Have a couple of long T-shirts that you love? Or maybe a meter of jersey knit laying around that you don’t know what to do with…but you just love the fabric? The bow tie jersey shirt – make it!
I’m sure you’ve seen a few tutorials like this out there – this one is better. There are a few extra steps, but it creates a more polished and professional looking shirt. It has finished edges and doesn’t look so raggedy. Maybe it’s me, but I find that if I do it right the first time, not only will I wear the piece more, I’ll get more compliments on it. It feels good when someone asks – hey, where did you get that?…I like it and want one. Ah, total score!
What you need
- 2 pieces of jersey 25×30 (unless you want it really baggy – go 30×30) – this will hit mid-butt. If you want it longer, go with 25×35 or 40.
- 2 pieces of silk or lining (for the tie) 6.5×45.5 (or 3 pieces 6.5×30.8)
- Matching thread (for both the silk and jersey)
First – make sure your fabric matches nicely – and then cut everything out (on the right grain, of course). The grain should always be going up and down on your jersey pieces (head to toe).
Now, we’ll work on the sash or the bow tie. If you have a pattern, like I do, it’s important to make sure you match them up. I didn’t match mine up perfectly, but can you imagine if I would have stitched the other side, the seam line would then act like a mirror and one side would look upside down. Just another step to creating a great piece.
Once all the sash pieces are matched up (with a .5 seam allowance), stitch. Now you’ll have one piece that’s 6.5×90. Iron your seam (with a cloth overtop!).
Now, fold long ways, like a hot dog. Stitch with a .5 seam allowance. Be sure to leave a small opening (in the middle somewhere), so you can turn it right side out.
Before you turn it right side out, we need to create the ends. About 2.5-3 inches in on each end, stitch at a 45 degree angle to the outside corner. Keep this stitch as straight as possible.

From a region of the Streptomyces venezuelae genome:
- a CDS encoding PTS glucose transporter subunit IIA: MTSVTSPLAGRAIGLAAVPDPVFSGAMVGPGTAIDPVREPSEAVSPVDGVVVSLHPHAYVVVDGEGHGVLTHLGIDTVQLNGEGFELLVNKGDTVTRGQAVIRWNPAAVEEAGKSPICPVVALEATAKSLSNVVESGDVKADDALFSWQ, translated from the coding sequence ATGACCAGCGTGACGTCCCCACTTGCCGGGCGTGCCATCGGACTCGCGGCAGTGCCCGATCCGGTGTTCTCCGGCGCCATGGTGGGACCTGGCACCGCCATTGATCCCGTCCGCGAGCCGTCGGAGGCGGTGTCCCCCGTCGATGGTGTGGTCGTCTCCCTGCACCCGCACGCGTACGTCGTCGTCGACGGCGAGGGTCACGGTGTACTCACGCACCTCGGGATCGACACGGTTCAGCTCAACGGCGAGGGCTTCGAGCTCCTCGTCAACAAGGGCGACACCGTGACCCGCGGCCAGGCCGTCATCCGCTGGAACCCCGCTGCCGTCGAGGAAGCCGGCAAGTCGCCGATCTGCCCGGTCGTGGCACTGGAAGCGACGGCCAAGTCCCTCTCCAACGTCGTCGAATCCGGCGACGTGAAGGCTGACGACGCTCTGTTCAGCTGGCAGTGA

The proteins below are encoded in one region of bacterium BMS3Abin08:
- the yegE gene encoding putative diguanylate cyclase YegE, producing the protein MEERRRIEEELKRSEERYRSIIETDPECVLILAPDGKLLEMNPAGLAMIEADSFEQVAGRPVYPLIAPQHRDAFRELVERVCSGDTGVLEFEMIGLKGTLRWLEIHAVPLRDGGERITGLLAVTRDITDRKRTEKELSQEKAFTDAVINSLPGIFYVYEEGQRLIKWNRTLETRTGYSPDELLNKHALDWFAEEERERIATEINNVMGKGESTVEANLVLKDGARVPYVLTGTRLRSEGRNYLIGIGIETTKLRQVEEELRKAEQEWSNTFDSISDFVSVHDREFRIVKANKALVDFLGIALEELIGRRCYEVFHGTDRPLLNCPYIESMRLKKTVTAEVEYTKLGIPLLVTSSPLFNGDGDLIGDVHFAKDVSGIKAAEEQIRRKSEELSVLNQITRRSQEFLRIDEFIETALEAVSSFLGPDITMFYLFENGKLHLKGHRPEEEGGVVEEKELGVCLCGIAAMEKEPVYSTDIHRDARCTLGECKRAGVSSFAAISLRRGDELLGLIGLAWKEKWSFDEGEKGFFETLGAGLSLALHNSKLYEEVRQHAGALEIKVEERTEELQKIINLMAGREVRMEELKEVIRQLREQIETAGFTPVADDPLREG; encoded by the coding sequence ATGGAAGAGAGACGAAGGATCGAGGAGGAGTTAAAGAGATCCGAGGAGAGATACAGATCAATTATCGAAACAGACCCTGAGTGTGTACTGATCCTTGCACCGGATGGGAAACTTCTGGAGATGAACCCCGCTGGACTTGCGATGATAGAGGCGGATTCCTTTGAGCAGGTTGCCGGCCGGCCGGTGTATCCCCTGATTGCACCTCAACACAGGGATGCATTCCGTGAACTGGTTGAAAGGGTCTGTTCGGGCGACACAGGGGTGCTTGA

Clip all the excess – the ends and the long side (don’t clip too much where you’ve got your opening – you’ll need that extra bit to stitch it closed).
Now, turn the sash right side out through the hole that you left. Stitch closed the opening using the ladder stitch. Iron and set aside.
Time for the body of the shirt. Iron out both pieces.
First – on each long side of the jersey, create a hem about .3 inches. Top stitch. This will help keep the shirt looking polished! We’ll also hem the bottom, but not yet.
Now, create a casing at the top about 1.5-2 inches. Top stitch. Do this to both pieces of jersey.
Notice how the sides of the casing look polished because of the side hem? They’re not all raggedy. You’re a professional!
Feed the sash through both jersey pieces (ensuring that the front is facing out).
You’ll need to try it on at this point. It’s a little awkward, but you’ll want it to fit right. See how the sides are wide open? You need to know how far up to stitch. I tried mine on and used a safety pin to indicate where to stop. Also – make sure it’s level on both sides. We don’t want your shirt to look all lopsided!
Top stitch the sides until your marker point. Try it on. Decide on how long you want your top. I wanted mine to hit mid-butt, so I needed to hem about 1 inch. You’ll notice that the back is shorter than the front – that’s because the shirt hangs lower on your chest than it does on your back (at least it does on me). You’ll want to create a straight hem, so you might loose and inch in length here. Top stitch your hem and you’re done!
Now you have a nice new summer (or spring) top. Wear with jeans, legging, or shorts.
Dress up or dress down.
Either way, get ready for the compliments!
Enjoy your weekend.